After weeks of raucous protests and fawning media coverage, the Occupy Wall Street movement finally has worn out its welcome.
Since it kicked off in New York last month, OWS has styled itself as a populist campaign. In its own mythology, it represents the voiceless “99 percent” against the ostensibly rich and greedy Wall Street executives in the top “1 percent.” Considering that the top 1 percent already bear the largest share of the country’s tax burden, this class warfare-driven charge never quite stuck. But now the OWS protestors have a bigger problem. As the protests have dragged on, turning city parks and plazas across the country into open sewers and crime havens, the everyday people the protestors claim to champion are turning against them.
The latest demonstration of the movement’s plummeting popularity comes from Oakland. City officials were initially supportive of the OWS campaign, with mayor Jean Quan, a Democrat, justifying the protestors’ misbehavior on the grounds that “democracy can be messy.” But having watched the protestors turn the plaza surrounding Oakland’s City Hall into a garbage-filled trouble spot – complete with fire hazards, public urination, rats, vandalism and other criminal activity – the mayor decided that it was time to clean up the mess.
Oakland police did just that this week. Following repeated warnings to the protestors to pack up because they were illegally camping in the plaza – warnings many of them chose to ignore – the police moved to clear out the site, arresting some 85 protestors in the process. Undeterred, a mob of 1,000 protestors armed with rocks and bottles tried to reoccupy the plaza by force, prompting clashes with riot police. When the tear gas cleared, the protestors seemed to have been successfully evicted.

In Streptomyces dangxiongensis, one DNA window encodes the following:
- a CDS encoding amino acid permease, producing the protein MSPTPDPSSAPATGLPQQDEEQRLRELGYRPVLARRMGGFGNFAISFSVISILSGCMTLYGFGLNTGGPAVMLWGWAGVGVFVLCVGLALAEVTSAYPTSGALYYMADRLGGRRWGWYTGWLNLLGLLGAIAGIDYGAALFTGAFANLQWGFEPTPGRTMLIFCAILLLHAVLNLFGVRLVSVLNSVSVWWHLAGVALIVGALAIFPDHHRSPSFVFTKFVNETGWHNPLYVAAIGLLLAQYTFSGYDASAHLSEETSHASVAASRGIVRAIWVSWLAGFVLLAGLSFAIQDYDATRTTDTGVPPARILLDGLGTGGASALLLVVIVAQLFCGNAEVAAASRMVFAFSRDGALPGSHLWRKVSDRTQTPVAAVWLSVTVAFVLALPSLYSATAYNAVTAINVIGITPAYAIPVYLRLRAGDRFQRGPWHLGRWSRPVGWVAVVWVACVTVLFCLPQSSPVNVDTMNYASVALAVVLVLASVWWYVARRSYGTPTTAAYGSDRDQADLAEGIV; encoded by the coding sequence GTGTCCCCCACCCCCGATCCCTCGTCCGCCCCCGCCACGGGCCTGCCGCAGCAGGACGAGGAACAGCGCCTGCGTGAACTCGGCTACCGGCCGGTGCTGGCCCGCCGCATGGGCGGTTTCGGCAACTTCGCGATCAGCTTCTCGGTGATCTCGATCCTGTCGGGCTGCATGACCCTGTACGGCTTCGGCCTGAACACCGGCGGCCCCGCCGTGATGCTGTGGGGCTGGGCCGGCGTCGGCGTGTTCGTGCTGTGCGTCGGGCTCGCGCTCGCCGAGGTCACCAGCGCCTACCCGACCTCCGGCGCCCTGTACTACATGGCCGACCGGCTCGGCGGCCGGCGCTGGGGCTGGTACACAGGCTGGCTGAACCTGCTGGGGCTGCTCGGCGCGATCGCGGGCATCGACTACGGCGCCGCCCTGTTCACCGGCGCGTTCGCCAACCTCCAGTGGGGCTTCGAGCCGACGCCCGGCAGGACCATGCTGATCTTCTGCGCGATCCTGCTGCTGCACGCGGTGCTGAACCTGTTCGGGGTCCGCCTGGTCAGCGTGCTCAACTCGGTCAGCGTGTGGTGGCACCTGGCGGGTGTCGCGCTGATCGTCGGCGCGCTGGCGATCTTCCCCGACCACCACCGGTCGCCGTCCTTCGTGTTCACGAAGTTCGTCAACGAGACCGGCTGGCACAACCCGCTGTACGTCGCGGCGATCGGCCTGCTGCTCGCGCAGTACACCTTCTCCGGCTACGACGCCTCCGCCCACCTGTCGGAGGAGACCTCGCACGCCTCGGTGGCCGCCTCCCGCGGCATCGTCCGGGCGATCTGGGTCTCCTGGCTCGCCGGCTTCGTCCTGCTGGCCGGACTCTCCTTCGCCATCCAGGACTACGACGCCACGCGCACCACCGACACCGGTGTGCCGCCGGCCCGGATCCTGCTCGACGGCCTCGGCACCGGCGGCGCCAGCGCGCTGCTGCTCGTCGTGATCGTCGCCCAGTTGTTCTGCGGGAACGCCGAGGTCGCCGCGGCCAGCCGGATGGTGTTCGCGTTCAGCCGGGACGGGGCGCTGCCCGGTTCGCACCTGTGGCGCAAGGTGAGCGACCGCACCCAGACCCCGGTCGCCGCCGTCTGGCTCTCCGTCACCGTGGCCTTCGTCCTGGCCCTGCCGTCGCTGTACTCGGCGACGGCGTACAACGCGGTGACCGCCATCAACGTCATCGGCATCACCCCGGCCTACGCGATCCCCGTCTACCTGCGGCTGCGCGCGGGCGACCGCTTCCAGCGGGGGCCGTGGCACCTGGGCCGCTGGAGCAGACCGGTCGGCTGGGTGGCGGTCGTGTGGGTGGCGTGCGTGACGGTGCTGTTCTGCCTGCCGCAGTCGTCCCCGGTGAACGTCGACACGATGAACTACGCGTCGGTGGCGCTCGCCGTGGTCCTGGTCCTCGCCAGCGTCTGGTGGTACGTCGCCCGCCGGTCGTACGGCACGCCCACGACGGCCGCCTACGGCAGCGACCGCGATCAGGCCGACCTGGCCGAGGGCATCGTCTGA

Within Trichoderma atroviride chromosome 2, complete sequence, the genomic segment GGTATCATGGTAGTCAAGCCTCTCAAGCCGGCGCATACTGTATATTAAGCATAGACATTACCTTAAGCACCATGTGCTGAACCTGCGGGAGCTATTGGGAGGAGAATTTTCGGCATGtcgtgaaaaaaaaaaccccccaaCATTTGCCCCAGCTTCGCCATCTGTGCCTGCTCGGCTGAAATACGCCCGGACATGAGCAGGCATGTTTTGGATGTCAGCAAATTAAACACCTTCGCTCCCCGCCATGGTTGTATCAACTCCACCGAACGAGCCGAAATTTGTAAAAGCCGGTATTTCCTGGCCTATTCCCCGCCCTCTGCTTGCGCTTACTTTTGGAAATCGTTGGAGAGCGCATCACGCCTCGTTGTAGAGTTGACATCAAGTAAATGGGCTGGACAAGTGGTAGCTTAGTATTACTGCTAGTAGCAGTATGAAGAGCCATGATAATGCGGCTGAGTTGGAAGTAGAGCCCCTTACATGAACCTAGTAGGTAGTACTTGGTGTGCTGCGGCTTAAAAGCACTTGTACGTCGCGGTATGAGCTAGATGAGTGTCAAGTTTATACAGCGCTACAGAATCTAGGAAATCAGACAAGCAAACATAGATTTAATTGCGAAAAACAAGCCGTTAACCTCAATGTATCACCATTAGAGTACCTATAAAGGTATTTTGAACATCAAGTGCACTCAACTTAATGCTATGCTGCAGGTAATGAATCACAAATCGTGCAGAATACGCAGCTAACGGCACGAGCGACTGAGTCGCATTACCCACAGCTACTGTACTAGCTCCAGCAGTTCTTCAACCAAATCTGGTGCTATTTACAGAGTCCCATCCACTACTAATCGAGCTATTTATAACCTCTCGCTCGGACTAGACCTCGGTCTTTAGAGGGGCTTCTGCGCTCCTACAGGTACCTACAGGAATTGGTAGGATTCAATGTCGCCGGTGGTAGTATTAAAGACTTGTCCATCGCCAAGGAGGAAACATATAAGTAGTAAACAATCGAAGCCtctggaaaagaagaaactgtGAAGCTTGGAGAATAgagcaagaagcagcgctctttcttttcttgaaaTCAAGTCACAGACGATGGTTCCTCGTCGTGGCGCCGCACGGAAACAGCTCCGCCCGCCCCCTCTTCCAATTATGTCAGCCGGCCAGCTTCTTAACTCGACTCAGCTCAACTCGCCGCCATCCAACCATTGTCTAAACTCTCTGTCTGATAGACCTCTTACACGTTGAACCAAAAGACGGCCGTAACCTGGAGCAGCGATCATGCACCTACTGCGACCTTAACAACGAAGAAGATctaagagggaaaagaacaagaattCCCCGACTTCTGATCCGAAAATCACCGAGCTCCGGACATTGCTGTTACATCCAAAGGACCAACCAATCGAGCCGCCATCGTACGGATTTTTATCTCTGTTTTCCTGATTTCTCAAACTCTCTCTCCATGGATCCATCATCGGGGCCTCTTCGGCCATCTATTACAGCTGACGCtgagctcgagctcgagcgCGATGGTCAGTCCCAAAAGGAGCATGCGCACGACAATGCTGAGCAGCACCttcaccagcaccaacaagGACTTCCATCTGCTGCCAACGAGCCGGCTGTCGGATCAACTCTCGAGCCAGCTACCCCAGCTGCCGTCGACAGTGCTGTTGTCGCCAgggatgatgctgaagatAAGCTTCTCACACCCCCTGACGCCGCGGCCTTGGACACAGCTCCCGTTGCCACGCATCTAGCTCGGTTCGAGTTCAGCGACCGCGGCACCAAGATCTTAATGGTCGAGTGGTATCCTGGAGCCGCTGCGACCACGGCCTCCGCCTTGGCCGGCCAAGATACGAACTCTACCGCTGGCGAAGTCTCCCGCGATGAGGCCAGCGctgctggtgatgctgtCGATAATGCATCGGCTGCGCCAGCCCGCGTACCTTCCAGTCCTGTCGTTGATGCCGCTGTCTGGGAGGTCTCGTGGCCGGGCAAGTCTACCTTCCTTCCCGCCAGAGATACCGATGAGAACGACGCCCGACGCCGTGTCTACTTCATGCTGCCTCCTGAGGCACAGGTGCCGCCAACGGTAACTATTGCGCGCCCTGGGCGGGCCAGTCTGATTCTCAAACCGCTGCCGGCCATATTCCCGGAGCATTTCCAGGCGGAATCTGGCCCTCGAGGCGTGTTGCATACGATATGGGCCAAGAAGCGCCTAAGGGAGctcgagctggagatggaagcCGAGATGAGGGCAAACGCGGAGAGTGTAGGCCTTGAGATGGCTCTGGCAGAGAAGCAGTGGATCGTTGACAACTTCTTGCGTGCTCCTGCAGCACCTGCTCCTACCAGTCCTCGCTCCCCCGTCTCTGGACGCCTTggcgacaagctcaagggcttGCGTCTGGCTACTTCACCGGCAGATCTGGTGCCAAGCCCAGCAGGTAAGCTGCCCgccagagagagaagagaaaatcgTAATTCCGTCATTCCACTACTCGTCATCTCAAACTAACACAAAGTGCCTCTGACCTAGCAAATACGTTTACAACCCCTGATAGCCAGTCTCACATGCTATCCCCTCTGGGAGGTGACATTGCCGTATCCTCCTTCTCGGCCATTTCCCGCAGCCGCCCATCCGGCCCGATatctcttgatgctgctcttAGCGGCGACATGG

That one of the country’s most left-wing cities can no longer tolerate the presence of the OWS protestors is telling. And Oakland is not alone in deciding that it has had enough. Police in such right-wing hotbeds as San Francisco and San Diego also cleared out OWS camps over the weekend, and another 130 OWS protestors were arrested in Chicago. In New York’s Zuccotti Park, where the protests began, there is growing pressure from residents and local businesses for a similar crackdown, as protests have brought blight to the area and driven away customers. “A lot of tourists coming down from hotels are so disgusted and disappointed when they see this,” one sandwich store proprietor near Zuccotti Park told the Associated Press. “I hope for the sake of the city the mayor does close this down.” OWS protestors may think that they are sticking it to America’s rich, but it is small-business owners and residents who have been most put out by their campaign.
The spate of evictions has not gone down well with the protestors, of course. In response to their ouster, many have taken to denouncing “police brutality” and political “repression.” One OWS protestor in Oakland lamented, “I’m hoping our city government comes to their senses and stops dealing with us like a fascist state.” Left-wing groups like the ACLU have rallied to their defense, claiming that OWS’s squalid tent cities are really “symbolic speech that’s protected by the First Amendment.”
Leaving aside the fact that police have exercised extreme restraint, something that cannot be said for the often-violent protestors, cities are well within their rights in clearing out the protests. Not only are the protestors breaking the law by camping out on public grounds, but they have repeatedly defied orders to vacate. Thus, this week’s evictions are unlikely to be the last. The movement’s defiant spokesmen may insist that “we’re not going anywhere,” but they almost certainly are, and soon.
Troublesome as they have proved to their host cities, it would be inaccurate to say that no one has benefited from the OWS protests. In New York, some enterprising folks near Zuccotti Park have tried to capitalize on the anti-capitalist scene by selling everything from Occupy Wall Street sweatshirts and buttons to condoms. One couple even tried to trademark the name Occupy Wall Street. If the protestors weren’t so busy breaking the law and blaming capitalism for all their woes, they might notice the irony.
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